The Agreement to Mediate

The basis of the mediation is contractual and many of the safeguards needed before a mediation can proceed are set out in the Agreement to Mediate. It is therefore essential to ensure that an Agreement to Mediate is signed by all concerned before a mediation commences.

A draft Agreement to Mediate is produced by the mediation provider but should be reviewed, amended where necessary and approved by you.

It will usually include provisions relating to the following:

  • The name of the mediator and the details of the date, time and venue.
  • Confidentiality:  whatever happens at the mediation the parties agree to keep confidential.
  • Without Prejudice: nothing that is said at the mediation can be referred to in court if the mediation does not result in settlement[1].
  • Voluntary: Parties attend a mediation on a voluntary basis and can leave at any time for any reason.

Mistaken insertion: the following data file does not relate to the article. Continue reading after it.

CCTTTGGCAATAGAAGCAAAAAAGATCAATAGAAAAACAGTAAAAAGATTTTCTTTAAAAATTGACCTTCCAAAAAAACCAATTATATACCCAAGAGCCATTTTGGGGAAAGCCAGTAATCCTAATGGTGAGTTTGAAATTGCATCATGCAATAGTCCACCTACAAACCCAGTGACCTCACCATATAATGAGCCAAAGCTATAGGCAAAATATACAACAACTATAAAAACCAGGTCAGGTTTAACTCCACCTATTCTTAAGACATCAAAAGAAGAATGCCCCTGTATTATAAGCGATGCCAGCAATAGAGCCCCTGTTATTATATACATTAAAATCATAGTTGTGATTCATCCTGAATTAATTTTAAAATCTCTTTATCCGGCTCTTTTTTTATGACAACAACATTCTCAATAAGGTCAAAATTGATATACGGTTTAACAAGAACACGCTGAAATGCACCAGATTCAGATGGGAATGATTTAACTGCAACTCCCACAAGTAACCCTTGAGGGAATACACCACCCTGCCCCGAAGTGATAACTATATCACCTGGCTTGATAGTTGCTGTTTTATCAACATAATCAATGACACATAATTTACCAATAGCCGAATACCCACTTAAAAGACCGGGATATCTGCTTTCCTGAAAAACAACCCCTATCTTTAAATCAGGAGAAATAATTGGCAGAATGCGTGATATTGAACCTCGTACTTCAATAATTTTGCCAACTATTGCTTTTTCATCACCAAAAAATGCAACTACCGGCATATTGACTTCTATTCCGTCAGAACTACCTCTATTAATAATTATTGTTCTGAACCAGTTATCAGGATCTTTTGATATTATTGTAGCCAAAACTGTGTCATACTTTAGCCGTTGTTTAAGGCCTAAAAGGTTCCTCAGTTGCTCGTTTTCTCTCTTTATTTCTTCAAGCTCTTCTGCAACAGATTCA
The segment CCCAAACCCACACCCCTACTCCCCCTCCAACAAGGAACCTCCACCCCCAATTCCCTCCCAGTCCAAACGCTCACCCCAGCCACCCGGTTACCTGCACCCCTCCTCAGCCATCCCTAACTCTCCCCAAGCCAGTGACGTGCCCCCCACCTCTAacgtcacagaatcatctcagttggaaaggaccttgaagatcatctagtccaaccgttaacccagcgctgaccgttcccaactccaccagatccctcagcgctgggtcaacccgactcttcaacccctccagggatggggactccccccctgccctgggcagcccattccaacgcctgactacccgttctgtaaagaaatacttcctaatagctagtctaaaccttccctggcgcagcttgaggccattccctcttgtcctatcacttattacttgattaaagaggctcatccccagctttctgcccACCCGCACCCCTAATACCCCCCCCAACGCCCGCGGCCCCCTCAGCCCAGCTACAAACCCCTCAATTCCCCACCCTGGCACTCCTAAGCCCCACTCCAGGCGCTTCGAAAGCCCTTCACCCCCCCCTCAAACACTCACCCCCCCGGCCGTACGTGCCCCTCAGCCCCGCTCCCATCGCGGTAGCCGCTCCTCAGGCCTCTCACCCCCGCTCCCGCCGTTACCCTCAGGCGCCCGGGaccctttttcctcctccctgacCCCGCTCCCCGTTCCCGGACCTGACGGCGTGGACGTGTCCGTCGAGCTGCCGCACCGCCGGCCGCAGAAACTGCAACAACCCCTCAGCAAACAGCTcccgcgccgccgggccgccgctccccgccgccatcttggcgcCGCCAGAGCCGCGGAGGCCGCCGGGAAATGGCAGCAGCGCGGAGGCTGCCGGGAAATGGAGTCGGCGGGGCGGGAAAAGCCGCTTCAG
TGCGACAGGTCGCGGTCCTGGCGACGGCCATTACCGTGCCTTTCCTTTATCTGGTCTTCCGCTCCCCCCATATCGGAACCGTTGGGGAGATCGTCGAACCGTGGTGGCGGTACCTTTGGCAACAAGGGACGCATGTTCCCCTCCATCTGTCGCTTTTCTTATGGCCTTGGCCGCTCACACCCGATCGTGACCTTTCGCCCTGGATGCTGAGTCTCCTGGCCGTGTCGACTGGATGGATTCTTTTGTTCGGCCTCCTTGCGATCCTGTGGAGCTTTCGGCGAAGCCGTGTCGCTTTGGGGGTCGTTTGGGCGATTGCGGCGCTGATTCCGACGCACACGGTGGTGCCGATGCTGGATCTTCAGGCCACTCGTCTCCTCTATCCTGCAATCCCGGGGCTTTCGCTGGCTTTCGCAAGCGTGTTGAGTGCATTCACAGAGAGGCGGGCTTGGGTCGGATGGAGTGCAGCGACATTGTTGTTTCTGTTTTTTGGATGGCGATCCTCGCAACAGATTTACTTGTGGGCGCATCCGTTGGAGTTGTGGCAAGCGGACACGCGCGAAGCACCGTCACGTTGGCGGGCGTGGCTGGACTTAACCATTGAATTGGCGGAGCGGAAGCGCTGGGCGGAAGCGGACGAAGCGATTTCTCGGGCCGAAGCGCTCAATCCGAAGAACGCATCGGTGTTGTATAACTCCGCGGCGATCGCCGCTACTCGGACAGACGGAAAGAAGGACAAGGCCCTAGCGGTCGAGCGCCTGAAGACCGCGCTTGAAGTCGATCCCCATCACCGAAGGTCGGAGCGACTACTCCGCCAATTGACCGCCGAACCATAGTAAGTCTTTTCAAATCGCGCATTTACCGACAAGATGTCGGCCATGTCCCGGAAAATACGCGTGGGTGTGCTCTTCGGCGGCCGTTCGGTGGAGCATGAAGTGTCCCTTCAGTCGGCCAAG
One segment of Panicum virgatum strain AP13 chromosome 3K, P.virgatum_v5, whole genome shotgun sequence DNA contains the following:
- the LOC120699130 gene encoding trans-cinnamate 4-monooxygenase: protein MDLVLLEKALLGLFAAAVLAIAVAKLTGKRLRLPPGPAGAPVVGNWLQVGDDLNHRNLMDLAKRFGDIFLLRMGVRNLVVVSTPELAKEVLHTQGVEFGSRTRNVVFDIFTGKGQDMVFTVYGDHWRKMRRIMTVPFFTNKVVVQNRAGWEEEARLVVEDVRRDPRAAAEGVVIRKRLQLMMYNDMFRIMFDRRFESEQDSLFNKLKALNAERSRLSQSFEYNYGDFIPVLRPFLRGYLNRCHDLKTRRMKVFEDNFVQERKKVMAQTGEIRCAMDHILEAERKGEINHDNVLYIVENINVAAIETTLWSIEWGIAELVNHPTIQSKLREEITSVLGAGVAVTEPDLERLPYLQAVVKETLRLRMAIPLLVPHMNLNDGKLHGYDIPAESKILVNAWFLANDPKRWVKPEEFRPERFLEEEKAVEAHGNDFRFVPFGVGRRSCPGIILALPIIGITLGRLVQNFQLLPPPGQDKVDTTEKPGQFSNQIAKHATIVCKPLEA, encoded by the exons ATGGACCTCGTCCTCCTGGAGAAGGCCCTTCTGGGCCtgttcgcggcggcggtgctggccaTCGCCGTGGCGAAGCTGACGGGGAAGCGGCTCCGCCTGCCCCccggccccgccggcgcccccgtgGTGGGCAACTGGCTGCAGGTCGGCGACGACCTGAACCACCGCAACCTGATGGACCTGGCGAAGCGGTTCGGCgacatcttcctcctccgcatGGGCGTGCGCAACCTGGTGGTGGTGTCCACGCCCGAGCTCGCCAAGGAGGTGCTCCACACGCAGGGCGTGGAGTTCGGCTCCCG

• Confirmation of the role of the mediator: the mediator is not a judge.
  • Binding Agreement. It is usually provided that here is no binding agreement until it is written and signed by all the parties. Only when the parties have reduced the agreement to writing and signed it is there a binding agreement.
  • Agreement relating to mediation costs.

The Agreement to Mediate must be signed by the mediator and all the parties or by their legal representatives on their behalf. To ensure the confidentiality of the process the Agreement to Mediate must also be signed by any person attending the mediation who is neither a party nor a legal representative of one of the parties, for example the claimant’s partner.

Download a copy of our standard Agreement to Mediate.

[1] There are some very limited exceptions where the court will intervene in the interests of justice.

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